U.S. Senate Warns Members Against Zoom Use Over Data Privacy and Hacking Concerns, But Stops Short of Banning App: Report

The U.S. Senate is urging all members against using the Zoom video conferencing software after the application was criticized for its security and privacy policies.

Citing three anonymous sources, the Financial Times newspaper reported the latest warning to avoid the popular tool, a directive the newspaper said came from the Senate's Sergeant at Arms, the body's highest-ranking federal law enforcement officer.

One source said senators are now advised to use alternative platforms for remote working during the lockdown, which remains in place to limit the spread of COVID-19.

It is not believed Zoom has officially been banned from use, the source said. It comes after similar policies were put in place for employees of Google and SpaceX.

According to the newspaper, the Pentagon is not currently advising against use of the software for personnel.

Zoom usage ballooned as the health crisis forced employees to work from home. It has become a go-to tool for friends and families to communicate during periods of self-isolation, and for teachers to continue to hold lessons with students. Its user base spiked from 10 million to 200 million in roughly three months.

But the spotlight caught the attention of computer experts, who recently identified and published a series of security oversights that could potentially leave users' data and privacy at risk of exposure. In one example, The Intercept reported on its supposed lack of encrypted communications.

The FBI noted Zoom meetings were hijacked to spread abusive language and pornography, while the company admitted some calls had "mistakenly" been routed through servers in China.

Zoom CEO Eric S. Yuan published a blog post last Wednesday in which he promised to address the numerous vulnerabilities that were made public.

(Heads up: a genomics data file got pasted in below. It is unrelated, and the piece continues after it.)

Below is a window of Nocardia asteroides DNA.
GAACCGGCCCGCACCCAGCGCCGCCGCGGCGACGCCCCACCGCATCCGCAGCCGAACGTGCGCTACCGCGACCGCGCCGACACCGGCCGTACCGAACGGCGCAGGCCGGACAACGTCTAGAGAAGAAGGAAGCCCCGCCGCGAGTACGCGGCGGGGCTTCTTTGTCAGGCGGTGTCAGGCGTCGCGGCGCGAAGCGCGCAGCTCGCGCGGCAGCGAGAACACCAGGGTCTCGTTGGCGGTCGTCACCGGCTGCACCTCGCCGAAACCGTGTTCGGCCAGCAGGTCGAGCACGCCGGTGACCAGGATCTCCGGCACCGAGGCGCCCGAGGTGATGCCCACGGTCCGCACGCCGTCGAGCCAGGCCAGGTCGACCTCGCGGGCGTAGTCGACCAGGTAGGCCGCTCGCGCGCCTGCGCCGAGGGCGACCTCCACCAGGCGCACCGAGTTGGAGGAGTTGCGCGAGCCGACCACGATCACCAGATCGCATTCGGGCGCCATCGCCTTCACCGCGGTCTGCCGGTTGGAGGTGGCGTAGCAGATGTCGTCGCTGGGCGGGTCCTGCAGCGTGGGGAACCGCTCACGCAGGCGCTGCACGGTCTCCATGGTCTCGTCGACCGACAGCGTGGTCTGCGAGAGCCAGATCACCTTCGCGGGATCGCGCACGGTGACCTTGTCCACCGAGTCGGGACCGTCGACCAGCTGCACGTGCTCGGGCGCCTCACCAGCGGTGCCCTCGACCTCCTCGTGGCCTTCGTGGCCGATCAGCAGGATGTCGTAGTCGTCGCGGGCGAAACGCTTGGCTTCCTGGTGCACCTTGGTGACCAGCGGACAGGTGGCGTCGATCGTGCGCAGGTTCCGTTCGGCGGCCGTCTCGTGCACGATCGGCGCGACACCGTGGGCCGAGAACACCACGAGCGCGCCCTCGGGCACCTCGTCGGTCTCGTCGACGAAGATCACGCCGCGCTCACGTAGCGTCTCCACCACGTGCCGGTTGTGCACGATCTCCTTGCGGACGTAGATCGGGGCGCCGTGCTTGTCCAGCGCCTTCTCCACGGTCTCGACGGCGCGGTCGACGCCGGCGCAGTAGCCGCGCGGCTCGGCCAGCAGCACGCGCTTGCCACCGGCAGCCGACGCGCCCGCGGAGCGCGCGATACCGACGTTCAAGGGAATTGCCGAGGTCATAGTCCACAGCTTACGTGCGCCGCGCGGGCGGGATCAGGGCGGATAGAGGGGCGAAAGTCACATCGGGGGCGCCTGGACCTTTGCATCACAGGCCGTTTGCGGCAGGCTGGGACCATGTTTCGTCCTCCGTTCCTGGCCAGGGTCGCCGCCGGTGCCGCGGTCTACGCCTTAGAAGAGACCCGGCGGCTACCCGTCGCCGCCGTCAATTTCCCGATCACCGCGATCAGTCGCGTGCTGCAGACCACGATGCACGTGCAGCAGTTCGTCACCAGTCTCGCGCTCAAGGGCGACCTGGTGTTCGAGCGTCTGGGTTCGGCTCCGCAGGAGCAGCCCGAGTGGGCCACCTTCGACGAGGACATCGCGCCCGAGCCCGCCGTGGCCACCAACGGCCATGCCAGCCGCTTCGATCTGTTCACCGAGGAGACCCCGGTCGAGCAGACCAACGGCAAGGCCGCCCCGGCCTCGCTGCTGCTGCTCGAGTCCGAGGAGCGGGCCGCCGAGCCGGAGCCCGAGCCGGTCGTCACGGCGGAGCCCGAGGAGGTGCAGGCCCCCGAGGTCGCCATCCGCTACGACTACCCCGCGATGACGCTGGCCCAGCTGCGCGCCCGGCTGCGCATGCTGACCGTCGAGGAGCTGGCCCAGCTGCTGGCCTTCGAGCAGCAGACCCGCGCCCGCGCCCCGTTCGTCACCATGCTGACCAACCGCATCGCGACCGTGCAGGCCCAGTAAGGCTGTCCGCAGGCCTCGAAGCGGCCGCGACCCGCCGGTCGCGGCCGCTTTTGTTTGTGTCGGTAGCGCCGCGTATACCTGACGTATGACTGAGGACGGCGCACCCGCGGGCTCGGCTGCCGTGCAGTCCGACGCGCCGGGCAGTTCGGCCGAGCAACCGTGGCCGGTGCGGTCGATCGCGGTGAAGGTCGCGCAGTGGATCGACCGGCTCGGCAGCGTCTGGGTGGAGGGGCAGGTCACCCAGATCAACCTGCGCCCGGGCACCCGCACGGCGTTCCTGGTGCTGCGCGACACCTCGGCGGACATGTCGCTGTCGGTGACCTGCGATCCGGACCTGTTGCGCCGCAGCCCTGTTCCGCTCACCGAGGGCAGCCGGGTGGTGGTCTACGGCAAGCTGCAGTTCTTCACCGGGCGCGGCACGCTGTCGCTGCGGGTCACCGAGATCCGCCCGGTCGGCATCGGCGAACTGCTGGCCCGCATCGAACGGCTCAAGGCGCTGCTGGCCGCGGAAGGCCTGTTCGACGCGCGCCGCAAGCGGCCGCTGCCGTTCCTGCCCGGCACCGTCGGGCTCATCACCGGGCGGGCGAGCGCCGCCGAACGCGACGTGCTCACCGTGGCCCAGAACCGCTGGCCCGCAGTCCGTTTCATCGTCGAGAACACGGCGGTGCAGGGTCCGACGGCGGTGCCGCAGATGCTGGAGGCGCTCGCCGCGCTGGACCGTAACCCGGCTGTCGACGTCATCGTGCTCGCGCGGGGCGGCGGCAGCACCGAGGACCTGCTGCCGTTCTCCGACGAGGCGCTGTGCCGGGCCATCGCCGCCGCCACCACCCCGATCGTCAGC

"We did not design the product with the foresight that, in a matter of weeks, every person in the world would suddenly be working, studying, and socializing from home," he said. "We now have a much broader set of users who are utilizing our product in a myriad of unexpected ways, presenting us with challenges we did not anticipate when the platform was conceived."

Zoom has been contacted for comment by Newsweek. But a spokesperson told the Financial Times: "Zoom is working around-the-clock to ensure that universities, schools, and other businesses around the world can stay connected and operational during this pandemic, and we take user privacy, security and trust extremely seriously.

"We appreciate the outreach we have received on these issues from various elected officials and look forward to engaging with them," the company spokesperson's statement added.

The security concerns were raised by Ohio Sen. Sherrod Brown in a memo to the Federal Trade Commission, in which the senator asked for a probe into "deceptive practices," NPR reported. The warnings were not limited to governments, as high-profile tech firms were also distancing themselves from its use.

One Google spokesperson confirmed to BuzzFeed News: "Recently, our security team informed employees using Zoom Desktop Client that it will no longer run on corporate computers as it does not meet our security standards for apps used by our employees. Employees who have been using Zoom to stay in touch with family and friends can continue to do so through a web browser or via mobile."

Zoom announced in a blog yesterday that cybersecurity expert Alex Stamos, the former chief security officer of Facebook, would now be helping out in the role of external advisor.

In this photo illustration, the website of Zoom Video Communications Inc. is seen on April 4 in Katwijk, Netherlands. Yuriko Nakao/Getty